School & District Management

Are Secondary School Principals and Their Students on the Same Page?

By Denisa R. Superville — August 16, 2022 2 min read
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High school students aren’t always asked about the decisions that affect how they learn.

Principals can relate to that: They sometimes get left out of education policy debates.

But do their opinions and experiences in schools align in other ways? A new poll from the National Association of Secondary School Principals, released Tuesday, has some insights into that question. It asked principals—and for the first time, students—about their experiences in school during the last year, one still heavily influenced by pandemic-era conditions and polarized politics.

Issues covered included school safety, mental health supports, and meeting the needs of students from historically underserved communities.

Some standout findings on students’ and principals’ views:

  • While 95 percent of principals said their opinions mattered somewhat or a great deal in major policy decisions at their schools, only 68 percent of students concurred.
  • Students were more likely to be involved in planning and preparing for school events (68 percent of the students said so), than in school policy and governance (31 percent) and helping with school mental health programs (33 percent).
  • Both groups have experienced on-campus and online threats, both verbal and physical. But school safety was also an area of divergence. While 79 percent of school leaders (a group that included deans, assistant principals, and vice principals) felt their school was “extremely” or “very safe,” just over half—53 percent—of students said the same.
  • Both students and school leaders agreed that their schools had to do more to meet the needs of students from marginalized backgrounds, including students who are homeless, LGBTQ , and from low-income households.
  • Still, 61 percent of students agreed that their school curriculum prepared them for the real world and life as an adult, while 39 percent disagreed. And 64 percent of students said mental health and self-care were valued at their schools, while 36 percent disagreed.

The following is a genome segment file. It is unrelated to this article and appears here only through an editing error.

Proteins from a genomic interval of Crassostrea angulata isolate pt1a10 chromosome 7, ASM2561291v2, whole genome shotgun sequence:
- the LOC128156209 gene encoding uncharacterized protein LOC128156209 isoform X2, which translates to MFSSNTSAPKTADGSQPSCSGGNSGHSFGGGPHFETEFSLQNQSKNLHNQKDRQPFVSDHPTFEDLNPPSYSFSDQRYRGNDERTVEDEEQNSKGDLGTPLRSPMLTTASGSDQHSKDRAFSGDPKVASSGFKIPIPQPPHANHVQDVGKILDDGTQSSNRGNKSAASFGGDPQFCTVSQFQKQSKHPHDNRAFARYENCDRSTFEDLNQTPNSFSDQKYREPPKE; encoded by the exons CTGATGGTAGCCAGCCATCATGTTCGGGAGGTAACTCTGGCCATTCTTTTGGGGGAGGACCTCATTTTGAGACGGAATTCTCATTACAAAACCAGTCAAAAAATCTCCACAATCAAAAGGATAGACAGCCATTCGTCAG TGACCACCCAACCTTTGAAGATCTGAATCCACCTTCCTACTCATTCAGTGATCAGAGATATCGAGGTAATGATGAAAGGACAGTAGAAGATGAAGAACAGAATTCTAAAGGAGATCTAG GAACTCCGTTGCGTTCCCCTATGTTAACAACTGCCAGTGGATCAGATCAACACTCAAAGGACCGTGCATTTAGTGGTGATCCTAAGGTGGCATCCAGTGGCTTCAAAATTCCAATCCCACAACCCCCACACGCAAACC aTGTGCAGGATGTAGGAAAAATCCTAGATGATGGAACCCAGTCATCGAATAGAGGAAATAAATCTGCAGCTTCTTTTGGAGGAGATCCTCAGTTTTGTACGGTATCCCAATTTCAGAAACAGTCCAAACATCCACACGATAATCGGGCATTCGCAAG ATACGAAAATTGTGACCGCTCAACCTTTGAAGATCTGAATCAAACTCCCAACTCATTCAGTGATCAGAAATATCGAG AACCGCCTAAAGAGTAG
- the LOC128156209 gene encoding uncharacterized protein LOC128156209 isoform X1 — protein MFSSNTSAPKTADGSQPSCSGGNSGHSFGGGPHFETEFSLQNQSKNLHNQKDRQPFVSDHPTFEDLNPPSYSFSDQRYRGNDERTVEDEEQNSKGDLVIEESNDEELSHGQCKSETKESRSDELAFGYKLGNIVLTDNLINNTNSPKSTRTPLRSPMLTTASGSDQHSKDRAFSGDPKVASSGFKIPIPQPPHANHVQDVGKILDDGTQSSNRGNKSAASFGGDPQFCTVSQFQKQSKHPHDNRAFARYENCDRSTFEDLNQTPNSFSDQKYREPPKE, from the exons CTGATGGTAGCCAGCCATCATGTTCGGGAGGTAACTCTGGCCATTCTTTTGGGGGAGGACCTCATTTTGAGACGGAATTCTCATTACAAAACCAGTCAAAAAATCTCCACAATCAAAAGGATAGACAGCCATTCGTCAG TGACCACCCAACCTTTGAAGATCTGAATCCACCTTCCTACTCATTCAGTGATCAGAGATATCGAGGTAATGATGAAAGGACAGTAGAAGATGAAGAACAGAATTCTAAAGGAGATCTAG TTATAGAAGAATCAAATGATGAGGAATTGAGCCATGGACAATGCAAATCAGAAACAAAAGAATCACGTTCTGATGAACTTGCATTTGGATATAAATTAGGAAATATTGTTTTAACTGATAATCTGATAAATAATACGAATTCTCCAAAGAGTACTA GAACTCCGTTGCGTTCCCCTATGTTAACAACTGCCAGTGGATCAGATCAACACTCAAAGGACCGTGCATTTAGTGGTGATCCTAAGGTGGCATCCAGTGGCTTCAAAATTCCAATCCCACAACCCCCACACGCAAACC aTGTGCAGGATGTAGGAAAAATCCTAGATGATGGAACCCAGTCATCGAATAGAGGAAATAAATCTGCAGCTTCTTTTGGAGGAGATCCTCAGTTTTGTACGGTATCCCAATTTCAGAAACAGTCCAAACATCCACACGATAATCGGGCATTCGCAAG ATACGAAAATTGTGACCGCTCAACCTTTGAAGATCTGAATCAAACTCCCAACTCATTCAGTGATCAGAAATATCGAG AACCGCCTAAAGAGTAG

• So what makes students excited to go to school anyway? Friends were the number one reason why students got excited about school (81 percent), followed by extracurricular activities (37 percent), then class content (22 percent).

The nationally represented survey of 1,000 high school and middle school principals and assistant/vice principals and 1,008 high school students was conducted online between June 5 and June 23.

Dig into some of the school leaders’ and students’ responses and where they agreed—and disagreed.


How much do you think your opinion is represented in major decisions and policy considerations in each of the following?


In which of the following areas are students involved at your school?



Which learning setting do you most prefer for your school?


Which specific practices adopted during the pandemic do you want to see continue (decided to adopt) at your school for the long-term?


Overall, how safe would you rate your school?


How, if at all, have student behavior issues (fights, bullying, etc.) in your school changed since students have returned from the pandemic? Would you say that student behavior issues are:

Thinking about the last year, how much help do you feel like you needed when it came to your own emotional or mental health?

Were you able to get the help that you needed?


How concerned are you about each of the following in your school?

A version of this article appeared in the August 31, 2022 edition of Education Week as Are Secondary School Principals And Their Students On the Same Page?

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